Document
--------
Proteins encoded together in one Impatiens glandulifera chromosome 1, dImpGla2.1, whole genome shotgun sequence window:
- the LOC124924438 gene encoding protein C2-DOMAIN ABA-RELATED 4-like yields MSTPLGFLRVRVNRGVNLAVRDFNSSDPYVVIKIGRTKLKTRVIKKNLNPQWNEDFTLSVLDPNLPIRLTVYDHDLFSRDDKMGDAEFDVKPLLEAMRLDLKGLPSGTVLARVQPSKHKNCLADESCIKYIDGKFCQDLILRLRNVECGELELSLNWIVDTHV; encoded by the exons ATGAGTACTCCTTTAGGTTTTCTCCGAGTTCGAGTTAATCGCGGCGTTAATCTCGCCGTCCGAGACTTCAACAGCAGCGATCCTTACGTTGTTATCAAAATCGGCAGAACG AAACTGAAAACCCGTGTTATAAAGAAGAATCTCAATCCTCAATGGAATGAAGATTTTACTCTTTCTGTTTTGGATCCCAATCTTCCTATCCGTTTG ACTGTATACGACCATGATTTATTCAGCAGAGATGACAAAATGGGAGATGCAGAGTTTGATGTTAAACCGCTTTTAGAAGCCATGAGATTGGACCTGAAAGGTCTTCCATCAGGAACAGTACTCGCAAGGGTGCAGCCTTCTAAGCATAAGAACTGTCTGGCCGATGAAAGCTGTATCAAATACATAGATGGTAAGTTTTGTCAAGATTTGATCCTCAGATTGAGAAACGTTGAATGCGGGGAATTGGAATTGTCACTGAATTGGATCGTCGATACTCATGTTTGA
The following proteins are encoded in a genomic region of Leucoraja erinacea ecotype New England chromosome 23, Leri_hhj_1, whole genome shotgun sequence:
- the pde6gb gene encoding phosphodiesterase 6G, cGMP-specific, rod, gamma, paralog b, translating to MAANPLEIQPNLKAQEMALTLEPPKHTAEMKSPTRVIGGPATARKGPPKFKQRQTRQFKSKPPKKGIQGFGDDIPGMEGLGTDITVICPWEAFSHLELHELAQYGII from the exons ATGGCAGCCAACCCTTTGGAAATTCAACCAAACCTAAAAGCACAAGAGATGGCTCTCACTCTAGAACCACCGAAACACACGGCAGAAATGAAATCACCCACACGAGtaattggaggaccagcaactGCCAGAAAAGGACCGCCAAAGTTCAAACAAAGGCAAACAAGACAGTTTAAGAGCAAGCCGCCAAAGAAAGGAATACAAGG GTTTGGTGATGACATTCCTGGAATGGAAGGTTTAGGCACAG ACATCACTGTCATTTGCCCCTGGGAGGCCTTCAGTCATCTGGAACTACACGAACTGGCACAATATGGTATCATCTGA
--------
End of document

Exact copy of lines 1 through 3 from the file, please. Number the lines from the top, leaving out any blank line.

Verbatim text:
Proteins encoded together in one Impatiens glandulifera chromosome 1, dImpGla2.1, whole genome shotgun sequence window:
- the LOC124924438 gene encoding protein C2-DOMAIN ABA-RELATED 4-like yields MSTPLGFLRVRVNRGVNLAVRDFNSSDPYVVIKIGRTKLKTRVIKKNLNPQWNEDFTLSVLDPNLPIRLTVYDHDLFSRDDKMGDAEFDVKPLLEAMRLDLKGLPSGTVLARVQPSKHKNCLADESCIKYIDGKFCQDLILRLRNVECGELELSLNWIVDTHV; encoded by the exons ATGAGTACTCCTTTAGGTTTTCTCCGAGTTCGAGTTAATCGCGGCGTTAATCTCGCCGTCCGAGACTTCAACAGCAGCGATCCTTACGTTGTTATCAAAATCGGCAGAACG AAACTGAAAACCCGTGTTATAAAGAAGAATCTCAATCCTCAATGGAATGAAGATTTTACTCTTTCTGTTTTGGATCCCAATCTTCCTATCCGTTTG ACTGTATACGACCATGATTTATTCAGCAGAGATGACAAAATGGGAGATGCAGAGTTTGATGTTAAACCGCTTTTAGAAGCCATGAGATTGGACCTGAAAGGTCTTCCATCAGGAACAGTACTCGCAAGGGTGCAGCCTTCTAAGCATAAGAACTGTCTGGCCGATGAAAGCTGTATCAAATACATAGATGGTAAGTTTTGTCAAGATTTGATCCTCAGATTGAGAAACGTTGAATGCGGGGAATTGGAATTGTCACTGAATTGGATCGTCGATACTCATGTTTGA
The following proteins are encoded in a genomic region of Leucoraja erinacea ecotype New England chromosome 23, Leri_hhj_1, whole genome shotgun sequence: